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What Is an Automated Optical Inspection?

By Alex Newth
Updated May 17, 2024
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Automated optical inspection (AOI) is a system that is able to visually inspect products to see if they are perfect or faulty. AOI systems are used on a variety of products, such as car parts, food and labels. The most intensive automated optical inspection system is used in the printed circuit board (PCB) industry, because of the variety of small problems that can compromise a PCB’s effectiveness. An AOI program uses a combination of light and either a scanner or camera to capture information about the product, and then compares it either to a master or to digital data. While this is much faster than manually inspecting a product, industries that create products with much variation may not find AOI very useful, because this system can only handle similar products.

In the past, when a product was made, employees were hired to look at the product. They would manually search for defects and ensure all the parts were placed correctly on the product. While effective at the time, manual inspection is much slower and less accurate than automated optical inspection. This is because the AOI system, unlike human inspectors, will not get eyestrain or accidentally forget where a part is supposed to go.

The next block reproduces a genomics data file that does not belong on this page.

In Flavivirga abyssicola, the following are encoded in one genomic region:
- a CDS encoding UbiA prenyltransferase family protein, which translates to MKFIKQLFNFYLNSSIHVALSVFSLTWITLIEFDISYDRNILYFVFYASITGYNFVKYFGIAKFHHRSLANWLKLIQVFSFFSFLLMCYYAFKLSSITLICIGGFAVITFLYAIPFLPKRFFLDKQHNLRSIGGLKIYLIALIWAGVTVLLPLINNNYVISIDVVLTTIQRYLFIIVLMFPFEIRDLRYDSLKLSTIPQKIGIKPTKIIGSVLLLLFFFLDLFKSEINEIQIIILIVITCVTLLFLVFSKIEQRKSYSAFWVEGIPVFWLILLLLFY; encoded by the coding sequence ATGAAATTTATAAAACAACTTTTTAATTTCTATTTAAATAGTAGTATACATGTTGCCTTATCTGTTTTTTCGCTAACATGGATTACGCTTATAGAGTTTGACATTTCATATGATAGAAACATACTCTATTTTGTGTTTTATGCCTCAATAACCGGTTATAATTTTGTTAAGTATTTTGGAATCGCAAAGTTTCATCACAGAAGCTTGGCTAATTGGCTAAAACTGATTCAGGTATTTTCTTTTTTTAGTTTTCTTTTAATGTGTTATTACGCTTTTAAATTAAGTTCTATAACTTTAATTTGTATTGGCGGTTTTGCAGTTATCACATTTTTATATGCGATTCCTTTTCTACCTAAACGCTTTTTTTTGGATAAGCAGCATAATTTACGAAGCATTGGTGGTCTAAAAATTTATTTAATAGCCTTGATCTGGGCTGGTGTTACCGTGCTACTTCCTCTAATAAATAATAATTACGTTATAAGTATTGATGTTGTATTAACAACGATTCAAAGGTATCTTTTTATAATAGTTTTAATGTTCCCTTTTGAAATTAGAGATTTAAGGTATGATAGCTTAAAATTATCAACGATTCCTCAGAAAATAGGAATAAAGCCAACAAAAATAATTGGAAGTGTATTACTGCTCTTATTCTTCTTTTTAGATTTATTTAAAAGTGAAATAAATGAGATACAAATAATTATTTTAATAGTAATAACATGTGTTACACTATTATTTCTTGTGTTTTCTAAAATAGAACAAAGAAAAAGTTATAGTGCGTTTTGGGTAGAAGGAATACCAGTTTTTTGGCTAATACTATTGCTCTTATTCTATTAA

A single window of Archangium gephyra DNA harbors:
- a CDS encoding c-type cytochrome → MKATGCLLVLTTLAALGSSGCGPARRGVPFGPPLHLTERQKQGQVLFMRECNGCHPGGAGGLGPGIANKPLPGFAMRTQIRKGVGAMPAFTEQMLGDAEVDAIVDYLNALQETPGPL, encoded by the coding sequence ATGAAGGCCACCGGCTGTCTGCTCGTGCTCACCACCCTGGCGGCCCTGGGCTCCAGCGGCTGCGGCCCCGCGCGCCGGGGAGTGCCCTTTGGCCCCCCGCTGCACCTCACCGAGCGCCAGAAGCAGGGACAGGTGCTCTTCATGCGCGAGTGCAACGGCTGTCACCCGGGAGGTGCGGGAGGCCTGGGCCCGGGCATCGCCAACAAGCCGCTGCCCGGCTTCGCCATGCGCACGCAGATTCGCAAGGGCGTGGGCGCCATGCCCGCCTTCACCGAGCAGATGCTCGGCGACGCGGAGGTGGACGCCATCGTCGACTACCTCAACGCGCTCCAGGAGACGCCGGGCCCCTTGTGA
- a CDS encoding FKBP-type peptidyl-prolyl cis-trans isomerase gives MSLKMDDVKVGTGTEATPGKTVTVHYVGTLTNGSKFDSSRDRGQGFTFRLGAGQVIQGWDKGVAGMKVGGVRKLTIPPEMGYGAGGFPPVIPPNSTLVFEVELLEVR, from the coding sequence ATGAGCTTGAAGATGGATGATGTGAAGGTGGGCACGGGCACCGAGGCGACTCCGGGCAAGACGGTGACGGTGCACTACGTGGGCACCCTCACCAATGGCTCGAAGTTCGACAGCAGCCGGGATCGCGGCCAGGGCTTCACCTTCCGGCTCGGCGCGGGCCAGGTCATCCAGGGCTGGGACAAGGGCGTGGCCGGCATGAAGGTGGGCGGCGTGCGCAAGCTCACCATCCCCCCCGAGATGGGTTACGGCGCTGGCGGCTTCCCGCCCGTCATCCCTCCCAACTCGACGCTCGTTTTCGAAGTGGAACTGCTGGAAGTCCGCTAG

Automated optical inspection is available for many different products, and each product receives its own set of inspection instructions. For example, if inspecting fruit, an AOI system will check for color variation or bumps; for car parts, an AOI system will check to ensure the part is the right size, is modeled correctly and has no manufacturing flaws. The most advanced type of AOI is used with PCBs, because of their complexity. AOI systems must check for proper soldering, that all the parts are present, and that no defects are present.

To check a product, automated optical inspections make use of light and a camera or scanner. Light is needed to reduce visual noise and to make sure the camera or scanner can see the product without interference. A camera is less efficient in this arena, because more than one may be needed for proper inspection. Scanners digitize the visual information and can easily compare it to templates or data.

Ensuring the product is perfect means the automated optical inspection system must know what a perfect product is. One way of doing this is to use a master template, which involves continuously scanning a perfect product template and comparing it to the inspected product. The second way is by putting computer-aided design (CAD) data into the system, so it can check the product against the perfect data.

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